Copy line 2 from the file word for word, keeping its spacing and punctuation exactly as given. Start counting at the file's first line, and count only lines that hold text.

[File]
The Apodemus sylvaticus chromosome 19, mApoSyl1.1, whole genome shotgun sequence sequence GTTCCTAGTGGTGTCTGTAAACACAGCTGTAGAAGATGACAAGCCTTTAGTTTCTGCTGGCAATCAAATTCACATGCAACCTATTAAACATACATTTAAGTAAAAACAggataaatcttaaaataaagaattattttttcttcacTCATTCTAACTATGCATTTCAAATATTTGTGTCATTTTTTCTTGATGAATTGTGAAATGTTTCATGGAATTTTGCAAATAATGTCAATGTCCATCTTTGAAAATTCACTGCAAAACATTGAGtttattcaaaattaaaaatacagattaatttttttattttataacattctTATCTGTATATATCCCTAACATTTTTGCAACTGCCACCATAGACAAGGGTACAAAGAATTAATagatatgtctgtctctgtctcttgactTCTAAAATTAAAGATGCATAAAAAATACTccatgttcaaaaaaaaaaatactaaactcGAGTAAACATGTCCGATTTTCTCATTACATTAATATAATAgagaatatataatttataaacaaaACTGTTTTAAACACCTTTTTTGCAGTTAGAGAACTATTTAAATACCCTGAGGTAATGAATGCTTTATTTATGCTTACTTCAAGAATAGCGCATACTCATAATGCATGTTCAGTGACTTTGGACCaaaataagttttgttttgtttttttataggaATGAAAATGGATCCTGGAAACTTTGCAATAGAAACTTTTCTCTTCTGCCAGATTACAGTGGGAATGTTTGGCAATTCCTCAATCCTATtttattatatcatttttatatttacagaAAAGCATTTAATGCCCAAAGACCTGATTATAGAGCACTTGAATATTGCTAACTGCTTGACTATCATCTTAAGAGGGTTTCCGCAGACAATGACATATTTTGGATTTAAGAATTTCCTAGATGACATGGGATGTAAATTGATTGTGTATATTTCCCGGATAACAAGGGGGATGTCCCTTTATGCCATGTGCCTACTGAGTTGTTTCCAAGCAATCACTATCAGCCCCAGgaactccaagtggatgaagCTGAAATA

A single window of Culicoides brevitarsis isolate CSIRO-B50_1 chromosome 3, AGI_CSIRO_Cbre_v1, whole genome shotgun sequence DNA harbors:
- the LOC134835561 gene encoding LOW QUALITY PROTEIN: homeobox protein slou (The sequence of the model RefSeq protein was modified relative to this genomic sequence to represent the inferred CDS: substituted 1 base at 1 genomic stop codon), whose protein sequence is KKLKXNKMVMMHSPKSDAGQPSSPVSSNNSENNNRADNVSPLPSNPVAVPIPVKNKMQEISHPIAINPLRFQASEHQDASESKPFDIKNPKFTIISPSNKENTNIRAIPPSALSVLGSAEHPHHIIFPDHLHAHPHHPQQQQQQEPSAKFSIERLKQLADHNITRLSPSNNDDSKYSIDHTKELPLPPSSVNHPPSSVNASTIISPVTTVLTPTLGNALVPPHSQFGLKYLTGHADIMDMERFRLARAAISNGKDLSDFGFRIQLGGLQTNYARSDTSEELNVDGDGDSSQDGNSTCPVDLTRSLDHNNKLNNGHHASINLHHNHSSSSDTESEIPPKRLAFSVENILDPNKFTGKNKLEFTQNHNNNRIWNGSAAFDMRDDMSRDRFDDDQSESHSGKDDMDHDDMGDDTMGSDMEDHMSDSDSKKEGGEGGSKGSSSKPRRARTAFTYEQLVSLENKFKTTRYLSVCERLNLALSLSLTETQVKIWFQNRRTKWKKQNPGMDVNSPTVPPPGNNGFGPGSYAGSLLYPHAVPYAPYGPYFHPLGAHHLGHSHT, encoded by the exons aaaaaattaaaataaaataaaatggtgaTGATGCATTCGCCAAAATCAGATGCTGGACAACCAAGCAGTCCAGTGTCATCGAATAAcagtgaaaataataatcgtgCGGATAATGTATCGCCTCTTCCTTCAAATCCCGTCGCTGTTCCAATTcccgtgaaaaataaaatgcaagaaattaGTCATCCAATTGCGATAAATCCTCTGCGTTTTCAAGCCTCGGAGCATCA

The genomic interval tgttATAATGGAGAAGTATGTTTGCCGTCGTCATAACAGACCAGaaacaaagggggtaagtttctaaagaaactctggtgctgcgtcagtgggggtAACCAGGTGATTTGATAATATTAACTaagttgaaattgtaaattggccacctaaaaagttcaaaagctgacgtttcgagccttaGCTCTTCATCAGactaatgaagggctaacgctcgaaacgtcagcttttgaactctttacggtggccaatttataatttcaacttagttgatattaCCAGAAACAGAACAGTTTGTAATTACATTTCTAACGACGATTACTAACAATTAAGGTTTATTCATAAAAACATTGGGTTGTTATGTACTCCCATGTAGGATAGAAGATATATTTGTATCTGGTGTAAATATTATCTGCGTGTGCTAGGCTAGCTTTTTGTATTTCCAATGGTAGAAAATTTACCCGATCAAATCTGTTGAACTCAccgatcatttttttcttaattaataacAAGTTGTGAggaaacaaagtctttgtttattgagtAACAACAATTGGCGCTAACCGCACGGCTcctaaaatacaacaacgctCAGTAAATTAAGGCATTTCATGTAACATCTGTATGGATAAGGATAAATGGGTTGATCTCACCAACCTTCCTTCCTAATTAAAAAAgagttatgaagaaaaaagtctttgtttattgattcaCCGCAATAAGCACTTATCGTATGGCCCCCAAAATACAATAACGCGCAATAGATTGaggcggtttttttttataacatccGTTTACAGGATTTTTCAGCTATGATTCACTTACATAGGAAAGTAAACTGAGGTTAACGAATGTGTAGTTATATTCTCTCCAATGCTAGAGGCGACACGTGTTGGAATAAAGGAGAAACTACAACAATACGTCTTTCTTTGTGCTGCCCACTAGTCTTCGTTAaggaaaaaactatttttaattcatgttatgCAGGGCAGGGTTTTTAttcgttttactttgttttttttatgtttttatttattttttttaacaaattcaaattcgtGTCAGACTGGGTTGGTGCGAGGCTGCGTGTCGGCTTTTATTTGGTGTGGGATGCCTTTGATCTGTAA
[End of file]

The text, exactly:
A single window of Culicoides brevitarsis isolate CSIRO-B50_1 chromosome 3, AGI_CSIRO_Cbre_v1, whole genome shotgun sequence DNA harbors: